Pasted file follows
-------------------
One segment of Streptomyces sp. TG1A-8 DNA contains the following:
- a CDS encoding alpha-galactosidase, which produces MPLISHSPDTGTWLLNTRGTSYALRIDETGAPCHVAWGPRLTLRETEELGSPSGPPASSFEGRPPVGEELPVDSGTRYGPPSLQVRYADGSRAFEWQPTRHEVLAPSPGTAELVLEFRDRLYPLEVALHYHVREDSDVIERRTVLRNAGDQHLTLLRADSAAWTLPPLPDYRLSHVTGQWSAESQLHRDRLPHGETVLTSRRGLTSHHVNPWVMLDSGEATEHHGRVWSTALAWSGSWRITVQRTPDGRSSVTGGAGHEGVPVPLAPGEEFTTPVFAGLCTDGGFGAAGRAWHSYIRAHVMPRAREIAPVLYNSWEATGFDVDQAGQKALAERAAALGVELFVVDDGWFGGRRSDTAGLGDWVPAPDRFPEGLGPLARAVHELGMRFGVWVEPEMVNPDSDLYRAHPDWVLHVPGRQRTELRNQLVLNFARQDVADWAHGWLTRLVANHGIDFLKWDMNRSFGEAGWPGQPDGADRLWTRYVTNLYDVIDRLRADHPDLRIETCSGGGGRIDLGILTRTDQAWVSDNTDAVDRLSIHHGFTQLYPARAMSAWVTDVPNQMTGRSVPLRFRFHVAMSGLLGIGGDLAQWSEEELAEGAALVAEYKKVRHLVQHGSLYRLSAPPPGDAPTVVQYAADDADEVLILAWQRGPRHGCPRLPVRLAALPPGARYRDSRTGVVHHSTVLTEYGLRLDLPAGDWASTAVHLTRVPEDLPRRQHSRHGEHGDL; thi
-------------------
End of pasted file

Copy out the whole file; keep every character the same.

One segment of Streptomyces sp. TG1A-8 DNA contains the following:
- a CDS encoding alpha-galactosidase, which produces MPLISHSPDTGTWLLNTRGTSYALRIDETGAPCHVAWGPRLTLRETEELGSPSGPPASSFEGRPPVGEELPVDSGTRYGPPSLQVRYADGSRAFEWQPTRHEVLAPSPGTAELVLEFRDRLYPLEVALHYHVREDSDVIERRTVLRNAGDQHLTLLRADSAAWTLPPLPDYRLSHVTGQWSAESQLHRDRLPHGETVLTSRRGLTSHHVNPWVMLDSGEATEHHGRVWSTALAWSGSWRITVQRTPDGRSSVTGGAGHEGVPVPLAPGEEFTTPVFAGLCTDGGFGAAGRAWHSYIRAHVMPRAREIAPVLYNSWEATGFDVDQAGQKALAERAAALGVELFVVDDGWFGGRRSDTAGLGDWVPAPDRFPEGLGPLARAVHELGMRFGVWVEPEMVNPDSDLYRAHPDWVLHVPGRQRTELRNQLVLNFARQDVADWAHGWLTRLVANHGIDFLKWDMNRSFGEAGWPGQPDGADRLWTRYVTNLYDVIDRLRADHPDLRIETCSGGGGRIDLGILTRTDQAWVSDNTDAVDRLSIHHGFTQLYPARAMSAWVTDVPNQMTGRSVPLRFRFHVAMSGLLGIGGDLAQWSEEELAEGAALVAEYKKVRHLVQHGSLYRLSAPPPGDAPTVVQYAADDADEVLILAWQRGPRHGCPRLPVRLAALPPGARYRDSRTGVVHHSTVLTEYGLRLDLPAGDWASTAVHLTRVPEDLPRRQHSRHGEHGDL; thi